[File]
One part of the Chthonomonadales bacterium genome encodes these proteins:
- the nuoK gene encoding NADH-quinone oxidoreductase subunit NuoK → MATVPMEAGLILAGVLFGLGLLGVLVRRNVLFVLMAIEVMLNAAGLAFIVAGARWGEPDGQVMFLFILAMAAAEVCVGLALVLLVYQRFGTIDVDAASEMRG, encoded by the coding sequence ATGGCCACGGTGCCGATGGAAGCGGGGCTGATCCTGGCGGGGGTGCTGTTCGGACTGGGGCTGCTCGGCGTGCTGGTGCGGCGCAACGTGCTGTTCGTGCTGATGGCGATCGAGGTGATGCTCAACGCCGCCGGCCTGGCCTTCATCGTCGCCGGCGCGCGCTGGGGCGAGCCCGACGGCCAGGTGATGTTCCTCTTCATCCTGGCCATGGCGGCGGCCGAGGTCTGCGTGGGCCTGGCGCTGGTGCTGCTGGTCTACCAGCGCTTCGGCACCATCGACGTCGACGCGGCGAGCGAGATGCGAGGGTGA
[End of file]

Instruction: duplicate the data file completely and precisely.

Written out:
One part of the Chthonomonadales bacterium genome encodes these proteins:
- the nuoK gene encoding NADH-quinone oxidoreductase subunit NuoK → MATVPMEAGLILAGVLFGLGLLGVLVRRNVLFVLMAIEVMLNAAGLAFIVAGARWGEPDGQVMFLFILAMAAAEVCVGLALVLLVYQRFGTIDVDAASEMRG, encoded by the coding sequence ATGGCCACGGTGCCGATGGAAGCGGGGCTGATCCTGGCGGGGGTGCTGTTCGGACTGGGGCTGCTCGGCGTGCTGGTGCGGCGCAACGTGCTGTTCGTGCTGATGGCGATCGAGGTGATGCTCAACGCCGCCGGCCTGGCCTTCATCGTCGCCGGCGCGCGCTGGGGCGAGCCCGACGGCCAGGTGATGTTCCTCTTCATCCTGGCCATGGCGGCGGCCGAGGTCTGCGTGGGCCTGGCGCTGGTGCTGCTGGTCTACCAGCGCTTCGGCACCATCGACGTCGACGCGGCGAGCGAGATGCGAGGGTGA